Geologist Paul Fitzgerald, professor of Earth sciences in the College of Arts and Sciences, is co-editor of a new book, “Fission-Track Thermochronology and Its Application to Geology” (Springer, 2018), the first major book on the subject in 20 years. The…
Semaan Selected for Junior Faculty Research Award
School of Information Studies (iSchool) Assistant Professor Bryan Semaan has been recognized with the Robert Benjamin Junior Faculty Research Award. This award was established by iSchool Professor Emeritus Robert Benjamin to recognize outstanding research by a junior faculty member. It provides course relief and funding to help the recipient advance his or her research program.
Semaan studies how and when information and communications technologies are used in critical civic contexts. These include refugee migration and resettlement, veterans’ transition back into civil society, political communication, and crises such as political uprisings and natural disasters. He integrates qualitative, quantitative and computational methods to understand these issues, and employs design science methods to build tools and environments that support communications in the public sphere.
“Bryan’s research is having a great impact in his field and on the individuals and communities in transition that benefit from his work,” says iSchool Associate Dean for Research Jason Dedrick. “He is having an equally great impact on the iSchool through his intellectual contributions, deep concern for his students and his contagious enthusiasm for the school.”
Semaan’s research has been recognized for its contribution to the field of human-computer interaction (HCI). His co-authored paper “Designing Political Deliberation Environments to Support Interactions in the Public Sphere” was named a Best Paper at the prestigious ACM Conference on Human Factors in Computing Systems in 2015. His work also has been published in top conferences such as the ACM Conference on Computer-Supported Cooperative Work and the SIGCHI Conference on Human Factors in Computing Systems.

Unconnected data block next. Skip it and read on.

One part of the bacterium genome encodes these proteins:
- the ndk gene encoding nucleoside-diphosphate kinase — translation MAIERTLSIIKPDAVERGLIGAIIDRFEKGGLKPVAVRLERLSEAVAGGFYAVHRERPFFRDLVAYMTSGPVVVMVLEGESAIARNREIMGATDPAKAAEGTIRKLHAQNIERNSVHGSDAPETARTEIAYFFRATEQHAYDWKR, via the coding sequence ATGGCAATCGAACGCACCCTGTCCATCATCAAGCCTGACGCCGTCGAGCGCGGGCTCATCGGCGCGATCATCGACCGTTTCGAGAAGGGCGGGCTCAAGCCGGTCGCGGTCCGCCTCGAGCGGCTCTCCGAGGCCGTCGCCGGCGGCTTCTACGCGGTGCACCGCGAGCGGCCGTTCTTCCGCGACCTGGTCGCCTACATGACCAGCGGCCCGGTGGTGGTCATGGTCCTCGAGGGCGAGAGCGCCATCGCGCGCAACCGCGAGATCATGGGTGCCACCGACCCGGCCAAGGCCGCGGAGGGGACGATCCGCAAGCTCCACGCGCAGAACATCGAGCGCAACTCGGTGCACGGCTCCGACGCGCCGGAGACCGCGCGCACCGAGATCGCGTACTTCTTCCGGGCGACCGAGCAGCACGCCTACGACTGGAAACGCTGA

His research goes beyond studying communities in transition. He also identifies design opportunities, policies and infrastructure initiatives to improve the lives and support the livelihoods of these individuals and communities. This combination of scholarly excellence and broader impacts exemplifies the goals of the Junior Faculty Research Award, and reflects the contributions and generosity of Professor Emeritus Benjamin.
Interim Dean Jeffrey Stanton presented the award to Semaan at a faculty meeting. The honor has been given four times previously: to Stanton in 2003, the year it was established; to former Associate Professor Scott Nicholson (2005); to Associate Professor Carsten Oesterlund (2008); and to Assistant Professor Yang Wang (2014).